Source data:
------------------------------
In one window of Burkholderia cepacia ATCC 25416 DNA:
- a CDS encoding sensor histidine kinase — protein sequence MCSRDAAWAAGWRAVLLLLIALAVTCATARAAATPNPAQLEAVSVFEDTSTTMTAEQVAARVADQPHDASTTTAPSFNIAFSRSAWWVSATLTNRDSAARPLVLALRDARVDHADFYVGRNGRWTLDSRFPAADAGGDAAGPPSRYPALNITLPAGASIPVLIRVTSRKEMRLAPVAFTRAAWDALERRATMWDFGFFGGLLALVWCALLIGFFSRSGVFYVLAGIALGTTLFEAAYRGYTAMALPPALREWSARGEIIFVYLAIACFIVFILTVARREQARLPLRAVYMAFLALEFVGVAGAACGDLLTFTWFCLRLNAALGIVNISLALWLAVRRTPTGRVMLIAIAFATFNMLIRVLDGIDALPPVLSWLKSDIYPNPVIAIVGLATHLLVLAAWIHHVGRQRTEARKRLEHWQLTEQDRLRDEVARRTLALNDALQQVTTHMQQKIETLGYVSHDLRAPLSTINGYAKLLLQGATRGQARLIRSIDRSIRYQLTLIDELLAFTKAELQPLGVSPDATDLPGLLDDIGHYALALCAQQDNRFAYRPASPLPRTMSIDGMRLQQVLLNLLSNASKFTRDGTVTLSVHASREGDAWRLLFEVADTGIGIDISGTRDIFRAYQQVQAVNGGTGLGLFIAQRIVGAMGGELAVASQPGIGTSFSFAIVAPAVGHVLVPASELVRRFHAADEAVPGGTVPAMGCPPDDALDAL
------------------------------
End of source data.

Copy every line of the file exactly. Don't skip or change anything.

In one window of Burkholderia cepacia ATCC 25416 DNA:
- a CDS encoding sensor histidine kinase — protein sequence MCSRDAAWAAGWRAVLLLLIALAVTCATARAAATPNPAQLEAVSVFEDTSTTMTAEQVAARVADQPHDASTTTAPSFNIAFSRSAWWVSATLTNRDSAARPLVLALRDARVDHADFYVGRNGRWTLDSRFPAADAGGDAAGPPSRYPALNITLPAGASIPVLIRVTSRKEMRLAPVAFTRAAWDALERRATMWDFGFFGGLLALVWCALLIGFFSRSGVFYVLAGIALGTTLFEAAYRGYTAMALPPALREWSARGEIIFVYLAIACFIVFILTVARREQARLPLRAVYMAFLALEFVGVAGAACGDLLTFTWFCLRLNAALGIVNISLALWLAVRRTPTGRVMLIAIAFATFNMLIRVLDGIDALPPVLSWLKSDIYPNPVIAIVGLATHLLVLAAWIHHVGRQRTEARKRLEHWQLTEQDRLRDEVARRTLALNDALQQVTTHMQQKIETLGYVSHDLRAPLSTINGYAKLLLQGATRGQARLIRSIDRSIRYQLTLIDELLAFTKAELQPLGVSPDATDLPGLLDDIGHYALALCAQQDNRFAYRPASPLPRTMSIDGMRLQQVLLNLLSNASKFTRDGTVTLSVHASREGDAWRLLFEVADTGIGIDISGTRDIFRAYQQVQAVNGGTGLGLFIAQRIVGAMGGELAVASQPGIGTSFSFAIVAPAVGHVLVPASELVRRFHAADEAVPGGTVPAMGCPPDDALDAL